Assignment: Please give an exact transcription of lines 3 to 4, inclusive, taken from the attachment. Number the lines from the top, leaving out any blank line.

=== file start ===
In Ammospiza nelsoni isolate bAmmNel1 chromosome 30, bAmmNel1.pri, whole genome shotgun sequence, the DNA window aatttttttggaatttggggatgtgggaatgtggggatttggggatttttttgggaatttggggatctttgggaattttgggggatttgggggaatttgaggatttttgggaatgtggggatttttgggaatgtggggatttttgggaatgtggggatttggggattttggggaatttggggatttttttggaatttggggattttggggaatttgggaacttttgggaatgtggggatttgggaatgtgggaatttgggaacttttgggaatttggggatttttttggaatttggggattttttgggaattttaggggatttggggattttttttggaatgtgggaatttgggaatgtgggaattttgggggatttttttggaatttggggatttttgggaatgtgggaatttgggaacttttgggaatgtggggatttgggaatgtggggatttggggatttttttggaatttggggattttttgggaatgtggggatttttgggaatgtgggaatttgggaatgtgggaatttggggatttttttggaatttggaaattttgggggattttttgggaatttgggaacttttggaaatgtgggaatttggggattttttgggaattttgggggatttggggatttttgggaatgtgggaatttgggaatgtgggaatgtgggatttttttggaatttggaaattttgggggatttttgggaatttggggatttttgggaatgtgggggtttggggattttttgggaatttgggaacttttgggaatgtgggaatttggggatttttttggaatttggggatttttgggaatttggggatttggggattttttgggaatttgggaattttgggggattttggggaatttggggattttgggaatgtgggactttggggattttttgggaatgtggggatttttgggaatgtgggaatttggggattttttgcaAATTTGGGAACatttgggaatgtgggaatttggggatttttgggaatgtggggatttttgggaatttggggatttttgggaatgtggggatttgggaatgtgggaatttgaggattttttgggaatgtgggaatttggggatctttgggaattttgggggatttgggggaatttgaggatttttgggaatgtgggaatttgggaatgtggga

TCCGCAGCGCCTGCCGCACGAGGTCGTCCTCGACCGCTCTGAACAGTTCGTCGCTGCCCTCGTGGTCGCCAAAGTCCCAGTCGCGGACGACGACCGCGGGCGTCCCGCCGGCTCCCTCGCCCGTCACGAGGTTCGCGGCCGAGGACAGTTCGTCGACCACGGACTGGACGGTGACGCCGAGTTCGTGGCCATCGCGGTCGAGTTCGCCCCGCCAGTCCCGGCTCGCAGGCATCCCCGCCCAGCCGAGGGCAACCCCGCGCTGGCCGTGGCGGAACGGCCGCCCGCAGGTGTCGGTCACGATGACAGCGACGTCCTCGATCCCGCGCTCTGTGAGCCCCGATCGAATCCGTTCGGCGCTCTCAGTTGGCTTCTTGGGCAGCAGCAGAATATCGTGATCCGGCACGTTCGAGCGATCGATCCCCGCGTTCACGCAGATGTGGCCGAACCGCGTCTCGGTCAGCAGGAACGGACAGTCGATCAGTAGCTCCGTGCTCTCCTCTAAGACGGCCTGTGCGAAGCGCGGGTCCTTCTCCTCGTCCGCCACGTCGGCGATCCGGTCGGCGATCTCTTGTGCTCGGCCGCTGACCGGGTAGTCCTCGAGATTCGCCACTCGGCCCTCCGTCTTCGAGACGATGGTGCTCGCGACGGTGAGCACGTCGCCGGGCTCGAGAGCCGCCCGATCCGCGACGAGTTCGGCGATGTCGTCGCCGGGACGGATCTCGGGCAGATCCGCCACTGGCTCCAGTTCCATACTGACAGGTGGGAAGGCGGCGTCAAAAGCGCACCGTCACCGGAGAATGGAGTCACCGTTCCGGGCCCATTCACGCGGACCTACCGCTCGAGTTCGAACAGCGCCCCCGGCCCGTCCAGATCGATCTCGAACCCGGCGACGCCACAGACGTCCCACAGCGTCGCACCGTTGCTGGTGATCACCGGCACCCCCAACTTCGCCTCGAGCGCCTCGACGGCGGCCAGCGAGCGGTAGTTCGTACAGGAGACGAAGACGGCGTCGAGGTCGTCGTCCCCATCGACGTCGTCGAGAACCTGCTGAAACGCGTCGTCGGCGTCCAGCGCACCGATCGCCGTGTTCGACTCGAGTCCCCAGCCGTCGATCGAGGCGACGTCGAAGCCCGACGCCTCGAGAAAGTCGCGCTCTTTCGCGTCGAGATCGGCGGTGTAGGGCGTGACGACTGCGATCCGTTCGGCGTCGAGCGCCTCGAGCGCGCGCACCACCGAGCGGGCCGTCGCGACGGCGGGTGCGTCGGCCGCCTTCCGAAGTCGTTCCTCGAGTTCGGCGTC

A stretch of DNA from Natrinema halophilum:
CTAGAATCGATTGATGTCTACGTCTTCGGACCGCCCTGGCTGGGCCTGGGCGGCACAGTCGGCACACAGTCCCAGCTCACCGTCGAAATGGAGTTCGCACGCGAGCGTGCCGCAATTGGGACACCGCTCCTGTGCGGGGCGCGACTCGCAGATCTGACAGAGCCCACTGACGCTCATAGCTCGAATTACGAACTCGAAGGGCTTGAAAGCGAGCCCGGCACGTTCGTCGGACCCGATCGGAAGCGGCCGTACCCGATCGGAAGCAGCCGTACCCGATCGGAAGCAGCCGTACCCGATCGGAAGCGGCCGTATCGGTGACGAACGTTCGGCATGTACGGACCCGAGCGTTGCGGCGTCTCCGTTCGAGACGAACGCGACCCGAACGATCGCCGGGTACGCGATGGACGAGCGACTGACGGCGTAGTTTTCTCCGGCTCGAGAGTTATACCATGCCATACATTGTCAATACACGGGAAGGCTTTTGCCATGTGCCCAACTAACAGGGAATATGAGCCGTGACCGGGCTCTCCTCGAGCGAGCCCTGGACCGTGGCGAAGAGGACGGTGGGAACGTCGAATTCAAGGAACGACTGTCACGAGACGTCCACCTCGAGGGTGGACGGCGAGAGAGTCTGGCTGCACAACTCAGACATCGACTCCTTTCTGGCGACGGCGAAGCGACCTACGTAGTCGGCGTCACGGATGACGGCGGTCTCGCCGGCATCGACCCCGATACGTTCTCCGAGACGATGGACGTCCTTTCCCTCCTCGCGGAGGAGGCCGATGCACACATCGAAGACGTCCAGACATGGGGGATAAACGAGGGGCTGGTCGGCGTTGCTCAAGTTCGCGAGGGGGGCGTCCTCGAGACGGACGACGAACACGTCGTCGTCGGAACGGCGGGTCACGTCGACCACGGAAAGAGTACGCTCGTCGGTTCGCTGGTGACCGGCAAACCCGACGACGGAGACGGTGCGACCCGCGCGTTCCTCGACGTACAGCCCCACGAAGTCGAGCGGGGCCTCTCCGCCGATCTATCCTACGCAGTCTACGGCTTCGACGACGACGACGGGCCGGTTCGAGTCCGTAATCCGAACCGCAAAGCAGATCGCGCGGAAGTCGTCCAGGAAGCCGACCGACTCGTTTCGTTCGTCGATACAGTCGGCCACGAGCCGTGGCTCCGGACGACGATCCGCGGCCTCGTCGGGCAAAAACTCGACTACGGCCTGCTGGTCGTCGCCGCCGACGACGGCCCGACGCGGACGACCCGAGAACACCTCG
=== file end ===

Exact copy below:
A stretch of DNA from Natrinema halophilum:
CTAGAATCGATTGATGTCTACGTCTTCGGACCGCCCTGGCTGGGCCTGGGCGGCACAGTCGGCACACAGTCCCAGCTCACCGTCGAAATGGAGTTCGCACGCGAGCGTGCCGCAATTGGGACACCGCTCCTGTGCGGGGCGCGACTCGCAGATCTGACAGAGCCCACTGACGCTCATAGCTCGAATTACGAACTCGAAGGGCTTGAAAGCGAGCCCGGCACGTTCGTCGGACCCGATCGGAAGCGGCCGTACCCGATCGGAAGCAGCCGTACCCGATCGGAAGCAGCCGTACCCGATCGGAAGCGGCCGTATCGGTGACGAACGTTCGGCATGTACGGACCCGAGCGTTGCGGCGTCTCCGTTCGAGACGAACGCGACCCGAACGATCGCCGGGTACGCGATGGACGAGCGACTGACGGCGTAGTTTTCTCCGGCTCGAGAGTTATACCATGCCATACATTGTCAATACACGGGAAGGCTTTTGCCATGTGCCCAACTAACAGGGAATATGAGCCGTGACCGGGCTCTCCTCGAGCGAGCCCTGGACCGTGGCGAAGAGGACGGTGGGAACGTCGAATTCAAGGAACGACTGTCACGAGACGTCCACCTCGAGGGTGGACGGCGAGAGAGTCTGGCTGCACAACTCAGACATCGACTCCTTTCTGGCGACGGCGAAGCGACCTACGTAGTCGGCGTCACGGATGACGGCGGTCTCGCCGGCATCGACCCCGATACGTTCTCCGAGACGATGGACGTCCTTTCCCTCCTCGCGGAGGAGGCCGATGCACACATCGAAGACGTCCAGACATGGGGGATAAACGAGGGGCTGGTCGGCGTTGCTCAAGTTCGCGAGGGGGGCGTCCTCGAGACGGACGACGAACACGTCGTCGTCGGAACGGCGGGTCACGTCGACCACGGAAAGAGTACGCTCGTCGGTTCGCTGGTGACCGGCAAACCCGACGACGGAGACGGTGCGACCCGCGCGTTCCTCGACGTACAGCCCCACGAAGTCGAGCGGGGCCTCTCCGCCGATCTATCCTACGCAGTCTACGGCTTCGACGACGACGACGGGCCGGTTCGAGTCCGTAATCCGAACCGCAAAGCAGATCGCGCGGAAGTCGTCCAGGAAGCCGACCGACTCGTTTCGTTCGTCGATACAGTCGGCCACGAGCCGTGGCTCCGGACGACGATCCGCGGCCTCGTCGGGCAAAAACTCGACTACGGCCTGCTGGTCGTCGCCGCCGACGACGGCCCGACGCGGACGACCCGAGAACACCTCG